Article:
to the Jim Jarmusch film,
"A Night on Earth"
In 1992 I got a call from Tom Waits. I'd been recommended by my friend
Matt Brubeck (Dave's youngest son), who was living in the Bay Area at
the time, and had played cello with Waits previously. I sent Tom a
recording from a gig I was doing, and he liked it. We played and
recorded together for two weeks at Prairie Sun Studios in Petaluma.
This became the soundtrack to the Jim Jarmusch film "A Night on
Earth," with Winona Ryder and Roberto Benigni, later released on
Joe Gore played guitar (and banjo), Matt was on cello, Josef
Brinckmann on accordion, and Ralph Carney on a smorgasbord of reeds
and brass. Tom played percussion and, as I recall, at least some of
his vocals were done live with the band.
At one point after doing a take of a waltz, Waits listened to the
playback, then came back into the studio and said to us "Could you
make it a limp a little more, boys?" and he pantomimed someone with a
clubfoot. On another occasion, he said to Ralph Carney "Sounds good,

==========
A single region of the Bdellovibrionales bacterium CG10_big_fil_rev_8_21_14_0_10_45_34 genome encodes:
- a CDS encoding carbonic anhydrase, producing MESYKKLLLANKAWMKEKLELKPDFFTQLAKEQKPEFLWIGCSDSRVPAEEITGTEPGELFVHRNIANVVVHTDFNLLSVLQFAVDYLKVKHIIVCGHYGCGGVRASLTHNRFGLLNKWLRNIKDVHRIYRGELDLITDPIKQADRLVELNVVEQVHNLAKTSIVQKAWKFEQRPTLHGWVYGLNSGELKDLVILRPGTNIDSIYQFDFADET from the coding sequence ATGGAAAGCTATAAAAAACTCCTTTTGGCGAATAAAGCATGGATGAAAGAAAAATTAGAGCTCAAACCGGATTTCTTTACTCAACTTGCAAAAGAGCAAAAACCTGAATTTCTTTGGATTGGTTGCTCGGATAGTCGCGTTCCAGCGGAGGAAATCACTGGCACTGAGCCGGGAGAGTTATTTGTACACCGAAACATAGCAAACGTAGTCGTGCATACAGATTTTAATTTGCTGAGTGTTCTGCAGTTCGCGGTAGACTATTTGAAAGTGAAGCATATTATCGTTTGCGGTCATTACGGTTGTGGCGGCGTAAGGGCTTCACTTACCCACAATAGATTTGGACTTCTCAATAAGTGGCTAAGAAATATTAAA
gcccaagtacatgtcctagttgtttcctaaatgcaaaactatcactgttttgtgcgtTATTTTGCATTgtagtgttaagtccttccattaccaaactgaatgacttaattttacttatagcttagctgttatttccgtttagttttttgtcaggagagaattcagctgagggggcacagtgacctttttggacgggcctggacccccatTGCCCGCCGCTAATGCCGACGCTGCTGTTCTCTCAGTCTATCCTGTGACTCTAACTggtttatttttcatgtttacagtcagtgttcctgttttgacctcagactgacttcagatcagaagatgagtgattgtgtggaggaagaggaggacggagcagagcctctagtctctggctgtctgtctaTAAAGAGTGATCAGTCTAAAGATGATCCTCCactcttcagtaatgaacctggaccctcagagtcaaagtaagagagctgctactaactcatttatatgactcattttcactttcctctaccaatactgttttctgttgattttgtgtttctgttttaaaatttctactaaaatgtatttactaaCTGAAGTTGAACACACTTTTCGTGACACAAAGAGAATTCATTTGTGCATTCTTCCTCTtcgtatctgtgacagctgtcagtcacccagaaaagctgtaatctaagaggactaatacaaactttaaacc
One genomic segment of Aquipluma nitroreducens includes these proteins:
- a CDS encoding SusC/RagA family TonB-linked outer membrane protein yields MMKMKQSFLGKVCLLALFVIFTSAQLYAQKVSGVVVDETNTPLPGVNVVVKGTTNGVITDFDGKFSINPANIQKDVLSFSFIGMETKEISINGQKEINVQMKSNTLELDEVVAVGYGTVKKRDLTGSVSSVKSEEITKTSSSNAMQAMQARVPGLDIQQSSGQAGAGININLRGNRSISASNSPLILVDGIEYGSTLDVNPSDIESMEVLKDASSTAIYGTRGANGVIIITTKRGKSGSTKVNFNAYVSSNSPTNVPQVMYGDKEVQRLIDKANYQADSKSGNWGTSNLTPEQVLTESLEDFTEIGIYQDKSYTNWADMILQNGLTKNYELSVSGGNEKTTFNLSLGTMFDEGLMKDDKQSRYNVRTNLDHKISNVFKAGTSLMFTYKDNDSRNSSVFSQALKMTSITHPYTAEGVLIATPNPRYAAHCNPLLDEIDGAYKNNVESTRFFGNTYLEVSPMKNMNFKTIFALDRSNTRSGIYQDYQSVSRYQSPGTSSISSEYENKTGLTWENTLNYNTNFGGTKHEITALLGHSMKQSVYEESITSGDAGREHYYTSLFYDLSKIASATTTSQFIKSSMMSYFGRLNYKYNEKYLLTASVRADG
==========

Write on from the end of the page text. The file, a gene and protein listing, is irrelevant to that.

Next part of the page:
Ralph, sounds good, but you could you make it a little more
antisocial?" So something I learned from the session was the value of
directing a band theatrically.
My favorite scene in the film depicts Benigni giving his confession to
a bishop he picks up while driving a cab through Rome at midnight.
Benigni's confession gets more and more lurid as Benigni drives faster
and faster. The Bishop has a heart attack, and Benigni is forced to
dispose of the body (this is "Dragging a Dead Priest") We did this the
old-fashioned way, playing along in the studio with the projected
Bass Player magazine unexpectedly reviewed the soundtrack and said
that I "Swaggered" my way through the proceedings, or something like
that. I am proud of the fact that the first thing you hear as the film
starts is the bowed bass. There are these explosive rhythmic bursts. I
threw all my training out the window to get the sound Waits wanted, a
kind of Gypsy thing. I pointed out the difference between the way you
usually hold the bow, and what I was doing. Waits approved, said "Now
you're fisting that bass."
The Island recording has gotten hard to find. These recordings are not
to be uploaded or distributed, please. They're just to share a rather
special chapter in my bass playing life.
Director, Berkeley Jazz Workshop
1.Back In the Good Old World
2.Los Angeles Mood
4.New York Mood
5.New York Theme
6.Baby I'm Not a Baby Anymore
9.On The Other Side Of The World
10.Good Old World
12.Dragging a Dead Priest
14.Carnival Bob's Confession
15.Good Old World
16.On The Other Side Of The World